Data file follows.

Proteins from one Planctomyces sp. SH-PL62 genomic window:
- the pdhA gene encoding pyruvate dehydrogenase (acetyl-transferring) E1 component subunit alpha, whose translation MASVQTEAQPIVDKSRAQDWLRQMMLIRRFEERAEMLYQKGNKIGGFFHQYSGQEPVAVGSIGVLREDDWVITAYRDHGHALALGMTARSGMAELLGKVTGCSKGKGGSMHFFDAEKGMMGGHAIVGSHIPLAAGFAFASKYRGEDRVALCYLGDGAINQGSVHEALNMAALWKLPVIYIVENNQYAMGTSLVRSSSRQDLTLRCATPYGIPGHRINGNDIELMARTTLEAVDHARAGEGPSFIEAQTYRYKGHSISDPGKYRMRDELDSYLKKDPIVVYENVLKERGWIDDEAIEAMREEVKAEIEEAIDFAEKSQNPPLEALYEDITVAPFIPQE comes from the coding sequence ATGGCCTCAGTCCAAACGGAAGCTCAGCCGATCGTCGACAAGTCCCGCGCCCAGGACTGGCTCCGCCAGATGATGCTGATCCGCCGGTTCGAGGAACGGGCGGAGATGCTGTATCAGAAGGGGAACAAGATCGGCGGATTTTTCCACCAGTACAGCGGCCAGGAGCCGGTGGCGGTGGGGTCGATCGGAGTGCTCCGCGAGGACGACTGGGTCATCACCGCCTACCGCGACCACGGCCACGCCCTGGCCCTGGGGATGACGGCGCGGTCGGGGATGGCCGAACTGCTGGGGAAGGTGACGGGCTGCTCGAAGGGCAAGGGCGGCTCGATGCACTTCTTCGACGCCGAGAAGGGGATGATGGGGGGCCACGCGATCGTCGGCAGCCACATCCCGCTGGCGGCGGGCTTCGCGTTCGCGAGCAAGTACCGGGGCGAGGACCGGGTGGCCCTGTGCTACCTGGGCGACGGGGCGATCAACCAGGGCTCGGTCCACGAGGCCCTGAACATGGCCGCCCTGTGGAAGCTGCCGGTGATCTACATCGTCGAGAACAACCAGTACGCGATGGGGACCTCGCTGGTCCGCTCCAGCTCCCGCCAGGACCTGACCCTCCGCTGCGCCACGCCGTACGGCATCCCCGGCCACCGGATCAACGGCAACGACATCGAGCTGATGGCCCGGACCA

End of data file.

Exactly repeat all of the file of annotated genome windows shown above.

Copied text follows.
Proteins from one Planctomyces sp. SH-PL62 genomic window:
- the pdhA gene encoding pyruvate dehydrogenase (acetyl-transferring) E1 component subunit alpha, whose translation MASVQTEAQPIVDKSRAQDWLRQMMLIRRFEERAEMLYQKGNKIGGFFHQYSGQEPVAVGSIGVLREDDWVITAYRDHGHALALGMTARSGMAELLGKVTGCSKGKGGSMHFFDAEKGMMGGHAIVGSHIPLAAGFAFASKYRGEDRVALCYLGDGAINQGSVHEALNMAALWKLPVIYIVENNQYAMGTSLVRSSSRQDLTLRCATPYGIPGHRINGNDIELMARTTLEAVDHARAGEGPSFIEAQTYRYKGHSISDPGKYRMRDELDSYLKKDPIVVYENVLKERGWIDDEAIEAMREEVKAEIEEAIDFAEKSQNPPLEALYEDITVAPFIPQE comes from the coding sequence ATGGCCTCAGTCCAAACGGAAGCTCAGCCGATCGTCGACAAGTCCCGCGCCCAGGACTGGCTCCGCCAGATGATGCTGATCCGCCGGTTCGAGGAACGGGCGGAGATGCTGTATCAGAAGGGGAACAAGATCGGCGGATTTTTCCACCAGTACAGCGGCCAGGAGCCGGTGGCGGTGGGGTCGATCGGAGTGCTCCGCGAGGACGACTGGGTCATCACCGCCTACCGCGACCACGGCCACGCCCTGGCCCTGGGGATGACGGCGCGGTCGGGGATGGCCGAACTGCTGGGGAAGGTGACGGGCTGCTCGAAGGGCAAGGGCGGCTCGATGCACTTCTTCGACGCCGAGAAGGGGATGATGGGGGGCCACGCGATCGTCGGCAGCCACATCCCGCTGGCGGCGGGCTTCGCGTTCGCGAGCAAGTACCGGGGCGAGGACCGGGTGGCCCTGTGCTACCTGGGCGACGGGGCGATCAACCAGGGCTCGGTCCACGAGGCCCTGAACATGGCCGCCCTGTGGAAGCTGCCGGTGATCTACATCGTCGAGAACAACCAGTACGCGATGGGGACCTCGCTGGTCCGCTCCAGCTCCCGCCAGGACCTGACCCTCCGCTGCGCCACGCCGTACGGCATCCCCGGCCACCGGATCAACGGCAACGACATCGAGCTGATGGCCCGGACCA